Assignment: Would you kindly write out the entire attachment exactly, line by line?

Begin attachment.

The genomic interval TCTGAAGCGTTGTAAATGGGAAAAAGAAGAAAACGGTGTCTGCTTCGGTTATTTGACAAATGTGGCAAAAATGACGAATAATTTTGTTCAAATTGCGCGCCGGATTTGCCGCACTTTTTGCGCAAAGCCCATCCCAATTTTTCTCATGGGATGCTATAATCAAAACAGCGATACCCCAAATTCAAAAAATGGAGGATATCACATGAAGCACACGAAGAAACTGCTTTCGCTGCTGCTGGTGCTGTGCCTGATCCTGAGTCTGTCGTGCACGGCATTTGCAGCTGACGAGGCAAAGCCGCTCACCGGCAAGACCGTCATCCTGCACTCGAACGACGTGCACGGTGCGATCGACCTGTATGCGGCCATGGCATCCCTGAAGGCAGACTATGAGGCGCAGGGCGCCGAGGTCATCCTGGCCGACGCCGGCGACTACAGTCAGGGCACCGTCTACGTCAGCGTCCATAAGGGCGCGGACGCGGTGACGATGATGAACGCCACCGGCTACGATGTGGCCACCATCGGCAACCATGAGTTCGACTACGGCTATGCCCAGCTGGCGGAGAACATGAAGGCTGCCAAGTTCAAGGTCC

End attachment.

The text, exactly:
The genomic interval TCTGAAGCGTTGTAAATGGGAAAAAGAAGAAAACGGTGTCTGCTTCGGTTATTTGACAAATGTGGCAAAAATGACGAATAATTTTGTTCAAATTGCGCGCCGGATTTGCCGCACTTTTTGCGCAAAGCCCATCCCAATTTTTCTCATGGGATGCTATAATCAAAACAGCGATACCCCAAATTCAAAAAATGGAGGATATCACATGAAGCACACGAAGAAACTGCTTTCGCTGCTGCTGGTGCTGTGCCTGATCCTGAGTCTGTCGTGCACGGCATTTGCAGCTGACGAGGCAAAGCCGCTCACCGGCAAGACCGTCATCCTGCACTCGAACGACGTGCACGGTGCGATCGACCTGTATGCGGCCATGGCATCCCTGAAGGCAGACTATGAGGCGCAGGGCGCCGAGGTCATCCTGGCCGACGCCGGCGACTACAGTCAGGGCACCGTCTACGTCAGCGTCCATAAGGGCGCGGACGCGGTGACGATGATGAACGCCACCGGCTACGATGTGGCCACCATCGGCAACCATGAGTTCGACTACGGCTATGCCCAGCTGGCGGAGAACATGAAGGCTGCCAAGTTCAAGGTCC